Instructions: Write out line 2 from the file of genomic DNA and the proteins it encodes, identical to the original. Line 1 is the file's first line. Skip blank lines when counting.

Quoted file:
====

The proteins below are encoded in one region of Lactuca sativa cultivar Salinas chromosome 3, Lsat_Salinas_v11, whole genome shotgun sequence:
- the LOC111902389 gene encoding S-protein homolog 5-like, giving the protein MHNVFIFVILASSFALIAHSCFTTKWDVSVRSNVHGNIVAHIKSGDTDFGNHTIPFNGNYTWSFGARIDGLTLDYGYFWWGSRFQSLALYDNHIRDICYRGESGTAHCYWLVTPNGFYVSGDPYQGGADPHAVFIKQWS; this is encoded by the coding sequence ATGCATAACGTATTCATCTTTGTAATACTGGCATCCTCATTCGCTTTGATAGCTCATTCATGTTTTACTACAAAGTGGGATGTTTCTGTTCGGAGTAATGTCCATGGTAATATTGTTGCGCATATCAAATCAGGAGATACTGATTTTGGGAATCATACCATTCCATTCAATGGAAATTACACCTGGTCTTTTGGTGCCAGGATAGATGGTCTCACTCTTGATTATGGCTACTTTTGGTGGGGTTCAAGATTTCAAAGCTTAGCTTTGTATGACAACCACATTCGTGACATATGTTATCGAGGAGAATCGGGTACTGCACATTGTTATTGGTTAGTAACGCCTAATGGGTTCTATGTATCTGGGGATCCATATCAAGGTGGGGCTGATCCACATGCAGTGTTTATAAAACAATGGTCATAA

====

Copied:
- the LOC111902389 gene encoding S-protein homolog 5-like, giving the protein MHNVFIFVILASSFALIAHSCFTTKWDVSVRSNVHGNIVAHIKSGDTDFGNHTIPFNGNYTWSFGARIDGLTLDYGYFWWGSRFQSLALYDNHIRDICYRGESGTAHCYWLVTPNGFYVSGDPYQGGADPHAVFIKQWS; this is encoded by the coding sequence ATGCATAACGTATTCATCTTTGTAATACTGGCATCCTCATTCGCTTTGATAGCTCATTCATGTTTTACTACAAAGTGGGATGTTTCTGTTCGGAGTAATGTCCATGGTAATATTGTTGCGCATATCAAATCAGGAGATACTGATTTTGGGAATCATACCATTCCATTCAATGGAAATTACACCTGGTCTTTTGGTGCCAGGATAGATGGTCTCACTCTTGATTATGGCTACTTTTGGTGGGGTTCAAGATTTCAAAGCTTAGCTTTGTATGACAACCACATTCGTGACATATGTTATCGAGGAGAATCGGGTACTGCACATTGTTATTGGTTAGTAACGCCTAATGGGTTCTATGTATCTGGGGATCCATATCAAGGTGGGGCTGATCCACATGCAGTGTTTATAAAACAATGGTCATAA